Belgian writer/director brothers Jean-Pierre and Luc Dardenne are masters of cinema as empathy. Their films are studies of people on the margins, working class people struggling to get by or living with a modicum of comfort they fear will be taken away. With sensitive camerawork and brilliant naturalistic acting, they create small-scale portraits of lives lived in quiet desperation. They’re remarkably consistent. In their every film, from La Promisse and Rosetta to L’Enfant and The Kid with a Bike, there are characters confronted with problems that threaten to destabilize them, the filmmakers showing us with great patience and sympathy reactions and responses. They’re preternaturally attuned to moral questions, watching characters as they try their best to work them out.
In their latest, Two Days, One Night, Marion Cotillard plays a woman whose factory job rests in the hands of her coworkers. She’s been off work for a while dealing with debilitating depression, her husband looking after the kids and keeping the household running. Now that she’s finally ready to return, bringing in her family’s much-needed main income, the bosses have called for a vote. Money is tight, so the employees must decide between their annual bonuses and Cotillard’s job. The first vote went resoundingly to bonuses. Extenuating circumstances have allowed for a revote on Monday. When the film begins, it’s Friday. She decides to use the weekend to visit her coworkers one by one, face to face, hoping to get enough votes to save her job.
The film follows her as she enacts this sadistic game show construct foisted upon her. It’s almost too much for her to bear. We see she cries easily, would rather be staying in bed, and is generally in a bad state. She’s barely able to work again, and certainly not in any condition to be confronted with such a cruel turn of circumstances. Cotillard, in a brilliant performance rich with interiority and psychological detail, embodies the bruised psyche of a woman who has barely clawed her way back to the early hints of an even-keeled emotional state. She moves with fragility in her posture, preemptive pain in her eyes before every encounter. She hopes her presence will remind her coworkers of her humanity, and their own.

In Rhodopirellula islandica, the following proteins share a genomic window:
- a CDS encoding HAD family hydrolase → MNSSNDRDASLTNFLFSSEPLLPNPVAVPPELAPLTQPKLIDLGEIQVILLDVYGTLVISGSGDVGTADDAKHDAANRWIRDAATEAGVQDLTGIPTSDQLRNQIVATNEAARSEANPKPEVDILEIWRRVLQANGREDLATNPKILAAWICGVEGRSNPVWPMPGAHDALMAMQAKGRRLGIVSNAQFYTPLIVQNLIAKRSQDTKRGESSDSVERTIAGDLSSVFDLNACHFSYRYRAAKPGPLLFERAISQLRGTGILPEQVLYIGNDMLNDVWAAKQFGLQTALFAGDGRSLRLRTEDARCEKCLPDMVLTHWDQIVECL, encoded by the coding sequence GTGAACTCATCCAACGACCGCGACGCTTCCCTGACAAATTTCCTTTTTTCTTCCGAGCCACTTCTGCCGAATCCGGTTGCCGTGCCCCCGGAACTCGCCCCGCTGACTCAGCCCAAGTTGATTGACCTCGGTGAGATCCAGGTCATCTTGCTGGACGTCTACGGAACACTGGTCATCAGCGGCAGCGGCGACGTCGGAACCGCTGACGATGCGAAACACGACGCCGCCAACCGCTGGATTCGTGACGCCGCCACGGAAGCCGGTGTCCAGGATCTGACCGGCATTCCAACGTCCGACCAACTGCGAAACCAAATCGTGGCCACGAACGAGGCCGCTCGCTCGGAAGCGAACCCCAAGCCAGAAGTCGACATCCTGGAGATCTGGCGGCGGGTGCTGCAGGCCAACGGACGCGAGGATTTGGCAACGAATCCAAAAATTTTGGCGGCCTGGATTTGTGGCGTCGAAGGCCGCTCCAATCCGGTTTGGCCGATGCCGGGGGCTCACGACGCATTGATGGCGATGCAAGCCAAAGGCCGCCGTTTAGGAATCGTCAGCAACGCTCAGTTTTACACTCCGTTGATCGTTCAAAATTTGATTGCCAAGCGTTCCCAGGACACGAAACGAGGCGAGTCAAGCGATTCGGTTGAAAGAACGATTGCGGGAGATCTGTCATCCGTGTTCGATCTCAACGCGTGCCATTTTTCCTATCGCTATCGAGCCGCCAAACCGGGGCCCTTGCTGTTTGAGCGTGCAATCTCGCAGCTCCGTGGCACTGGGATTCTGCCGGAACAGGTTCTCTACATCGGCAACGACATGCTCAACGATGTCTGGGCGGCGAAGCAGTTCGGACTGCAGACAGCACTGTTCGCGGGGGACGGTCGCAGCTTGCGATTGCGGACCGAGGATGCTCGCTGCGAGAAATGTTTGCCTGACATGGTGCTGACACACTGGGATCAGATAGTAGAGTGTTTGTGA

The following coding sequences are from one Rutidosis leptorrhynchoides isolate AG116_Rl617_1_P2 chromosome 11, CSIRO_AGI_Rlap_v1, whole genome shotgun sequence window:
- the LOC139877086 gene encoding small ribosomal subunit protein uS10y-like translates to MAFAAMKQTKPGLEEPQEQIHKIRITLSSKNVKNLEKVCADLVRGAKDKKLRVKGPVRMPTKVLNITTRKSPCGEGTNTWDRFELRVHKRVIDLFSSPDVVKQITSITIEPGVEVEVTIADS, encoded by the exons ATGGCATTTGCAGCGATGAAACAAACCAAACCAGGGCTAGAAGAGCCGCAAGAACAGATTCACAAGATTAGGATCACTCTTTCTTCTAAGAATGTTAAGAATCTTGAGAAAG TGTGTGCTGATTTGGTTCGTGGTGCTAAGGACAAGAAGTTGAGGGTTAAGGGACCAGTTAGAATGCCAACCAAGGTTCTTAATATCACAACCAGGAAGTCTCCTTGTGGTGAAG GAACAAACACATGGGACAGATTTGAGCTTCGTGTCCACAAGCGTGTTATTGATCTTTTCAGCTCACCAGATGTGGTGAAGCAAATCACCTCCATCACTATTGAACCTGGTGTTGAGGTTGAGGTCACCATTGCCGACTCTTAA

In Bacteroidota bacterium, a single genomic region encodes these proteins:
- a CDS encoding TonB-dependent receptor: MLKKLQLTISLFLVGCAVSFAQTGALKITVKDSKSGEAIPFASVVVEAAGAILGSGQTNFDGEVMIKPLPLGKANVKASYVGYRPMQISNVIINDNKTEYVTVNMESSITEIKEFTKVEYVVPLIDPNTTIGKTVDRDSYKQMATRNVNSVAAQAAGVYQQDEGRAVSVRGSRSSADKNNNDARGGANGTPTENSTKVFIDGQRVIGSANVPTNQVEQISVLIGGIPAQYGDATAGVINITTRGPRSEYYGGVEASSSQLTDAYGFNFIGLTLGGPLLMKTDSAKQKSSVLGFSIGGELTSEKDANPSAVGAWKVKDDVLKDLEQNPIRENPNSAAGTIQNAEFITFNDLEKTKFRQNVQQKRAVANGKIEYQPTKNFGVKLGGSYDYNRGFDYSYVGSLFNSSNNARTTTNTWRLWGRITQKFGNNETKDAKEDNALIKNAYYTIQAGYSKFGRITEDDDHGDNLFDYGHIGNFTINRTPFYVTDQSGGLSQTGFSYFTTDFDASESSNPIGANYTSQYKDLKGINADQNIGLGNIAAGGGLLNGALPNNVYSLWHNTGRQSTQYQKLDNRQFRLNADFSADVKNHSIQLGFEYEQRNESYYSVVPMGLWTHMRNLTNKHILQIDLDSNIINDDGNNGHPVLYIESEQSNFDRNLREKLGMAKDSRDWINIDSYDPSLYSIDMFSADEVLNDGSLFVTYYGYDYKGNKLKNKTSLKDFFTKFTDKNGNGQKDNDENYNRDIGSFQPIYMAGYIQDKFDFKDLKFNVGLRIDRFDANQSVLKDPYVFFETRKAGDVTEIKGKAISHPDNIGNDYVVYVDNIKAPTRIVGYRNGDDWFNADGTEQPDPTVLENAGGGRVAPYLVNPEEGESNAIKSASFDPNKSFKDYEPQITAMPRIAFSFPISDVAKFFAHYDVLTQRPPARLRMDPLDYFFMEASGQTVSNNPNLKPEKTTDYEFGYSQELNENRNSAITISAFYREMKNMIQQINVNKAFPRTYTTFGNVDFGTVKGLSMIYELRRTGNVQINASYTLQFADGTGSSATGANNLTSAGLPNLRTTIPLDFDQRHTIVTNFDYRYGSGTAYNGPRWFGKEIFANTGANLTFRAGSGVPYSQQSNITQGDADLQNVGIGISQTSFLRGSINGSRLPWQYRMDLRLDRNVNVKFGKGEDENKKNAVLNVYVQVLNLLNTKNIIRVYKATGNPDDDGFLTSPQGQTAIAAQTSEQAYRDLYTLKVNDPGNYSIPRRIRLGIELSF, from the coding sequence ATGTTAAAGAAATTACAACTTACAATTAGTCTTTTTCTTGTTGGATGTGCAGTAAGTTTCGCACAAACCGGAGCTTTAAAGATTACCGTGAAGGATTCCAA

The film’s structure takes on a ritualistic movement, confronting each coworker in turn with the moral and economic calculus involved in the vote and seeing their true selves reflected in their reactions. The Dardennes tensely and inquisitively build scenes of confrontation, quickly sketching in working relationships between Cotillard and her coworkers as we hear their reasons, excuses, and evasions. The saddest thing is, the others need their bonuses, often badly, or at least for clear, convincing reasons no less important than Cotillard’s need for her job. In small, but momentous, encounters, each character must confront a crucial question, weighing the ideal collective action against their rational self-interest. What is more important? A bigger year-end paycheck or the continued employment of one of their own?
Simply structured, plainspoken, deeply felt, Two Days, One Night is a tremendous emotional wringer. It pushes a woman into an unbearably fraught condition, and watches as she desperately appeals to others for help. That her employers, the very source of her income and social interaction, have put her in this spot makes it all the worse. As an evocation of the economic construct so many live out on a daily basis – the establishment forcing the working class into conflict with each other, the better to keep them from turning conflict upwards – it’s merciless of plot. We watch this dynamic play out in these characters lives, and the Dardennes bring to it every bit of their humane specificity, charting the emotional terrains of people forced into making big decisions about another’s life. It’s a work of invigorating empathy.